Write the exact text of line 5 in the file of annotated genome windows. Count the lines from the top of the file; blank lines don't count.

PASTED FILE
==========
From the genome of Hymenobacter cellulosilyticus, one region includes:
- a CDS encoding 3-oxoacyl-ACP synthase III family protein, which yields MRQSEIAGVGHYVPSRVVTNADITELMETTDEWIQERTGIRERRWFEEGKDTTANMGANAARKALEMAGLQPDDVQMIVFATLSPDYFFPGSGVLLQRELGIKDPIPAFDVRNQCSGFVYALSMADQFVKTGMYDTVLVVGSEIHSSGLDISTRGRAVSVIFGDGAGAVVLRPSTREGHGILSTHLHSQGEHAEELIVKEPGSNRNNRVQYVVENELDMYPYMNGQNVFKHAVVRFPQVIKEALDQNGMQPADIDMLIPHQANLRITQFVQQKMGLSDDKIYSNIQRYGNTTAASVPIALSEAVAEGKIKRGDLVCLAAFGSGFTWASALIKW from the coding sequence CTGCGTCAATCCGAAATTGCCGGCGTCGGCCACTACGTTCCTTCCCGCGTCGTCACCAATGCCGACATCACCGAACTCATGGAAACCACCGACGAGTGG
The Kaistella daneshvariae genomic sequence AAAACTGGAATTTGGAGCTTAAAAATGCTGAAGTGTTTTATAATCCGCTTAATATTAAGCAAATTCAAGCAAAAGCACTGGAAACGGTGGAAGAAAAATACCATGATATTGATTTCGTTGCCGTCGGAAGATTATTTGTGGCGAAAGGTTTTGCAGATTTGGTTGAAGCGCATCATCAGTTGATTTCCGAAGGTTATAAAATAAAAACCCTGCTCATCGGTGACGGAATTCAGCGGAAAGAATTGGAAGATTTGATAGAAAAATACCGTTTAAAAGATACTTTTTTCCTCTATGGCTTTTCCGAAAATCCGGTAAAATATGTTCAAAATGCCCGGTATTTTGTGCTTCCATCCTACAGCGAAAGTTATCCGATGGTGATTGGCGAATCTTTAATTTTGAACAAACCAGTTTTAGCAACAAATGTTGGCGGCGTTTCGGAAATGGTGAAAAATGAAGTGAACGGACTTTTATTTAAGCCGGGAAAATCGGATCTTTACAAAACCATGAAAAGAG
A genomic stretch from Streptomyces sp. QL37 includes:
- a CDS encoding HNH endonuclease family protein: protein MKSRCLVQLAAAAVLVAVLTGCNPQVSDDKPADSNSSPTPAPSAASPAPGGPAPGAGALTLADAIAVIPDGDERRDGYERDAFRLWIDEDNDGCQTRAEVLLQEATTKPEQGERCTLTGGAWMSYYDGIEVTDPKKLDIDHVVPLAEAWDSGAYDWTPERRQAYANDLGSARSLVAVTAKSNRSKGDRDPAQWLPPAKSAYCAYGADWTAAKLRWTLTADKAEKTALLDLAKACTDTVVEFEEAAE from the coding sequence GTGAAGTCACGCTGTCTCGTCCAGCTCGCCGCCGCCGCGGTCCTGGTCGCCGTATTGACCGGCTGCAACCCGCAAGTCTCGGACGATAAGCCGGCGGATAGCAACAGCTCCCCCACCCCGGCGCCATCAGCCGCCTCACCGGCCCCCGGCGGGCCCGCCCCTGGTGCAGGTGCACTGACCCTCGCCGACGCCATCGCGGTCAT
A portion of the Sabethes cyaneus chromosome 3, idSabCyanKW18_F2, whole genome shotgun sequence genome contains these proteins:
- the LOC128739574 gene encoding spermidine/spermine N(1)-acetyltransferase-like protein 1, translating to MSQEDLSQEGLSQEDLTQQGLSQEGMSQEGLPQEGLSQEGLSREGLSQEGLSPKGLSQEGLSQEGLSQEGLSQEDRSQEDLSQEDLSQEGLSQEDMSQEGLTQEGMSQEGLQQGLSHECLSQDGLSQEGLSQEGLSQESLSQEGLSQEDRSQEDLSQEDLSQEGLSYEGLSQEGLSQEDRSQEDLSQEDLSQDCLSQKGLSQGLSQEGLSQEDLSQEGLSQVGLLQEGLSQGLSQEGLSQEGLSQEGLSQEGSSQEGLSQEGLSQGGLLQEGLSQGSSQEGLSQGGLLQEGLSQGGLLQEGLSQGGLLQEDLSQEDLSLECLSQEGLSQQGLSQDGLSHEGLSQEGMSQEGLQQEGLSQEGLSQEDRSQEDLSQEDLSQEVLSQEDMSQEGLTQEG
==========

- a CDS encoding HNH endonuclease family protein: protein MKSRCLVQLAAAAVLVAVLTGCNPQVSDDKPADSNSSPTPAPSAASPAPGGPAPGAGALTLADAIAVIPDGDERRDGYERDAFRLWIDEDNDGCQTRAEVLLQEATTKPEQGERCTLTGGAWMSYYDGIEVTDPKKLDIDHVVPLAEAWDSGAYDWTPERRQAYANDLGSARSLVAVTAKSNRSKGDRDPAQWLPPAKSAYCAYGADWTAAKLRWTLTADKAEKTALLDLAKACTDTVVEFEEAAE from the coding sequence GTGAAGTCACGCTGTCTCGTCCAGCTCGCCGCCGCCGCGGTCCTGGTCGCCGTATTGACCGGCTGCAACCCGCAAGTCTCGGACGATAAGCCGGCGGATAGCAACAGCTCCCCCACCCCGGCGCCATCAGCCGCCTCACCGGCCCCCGGCGGGCCCGCCCCTGGTGCAGGTGCACTGACCCTCGCCGACGCCATCGCGGTCAT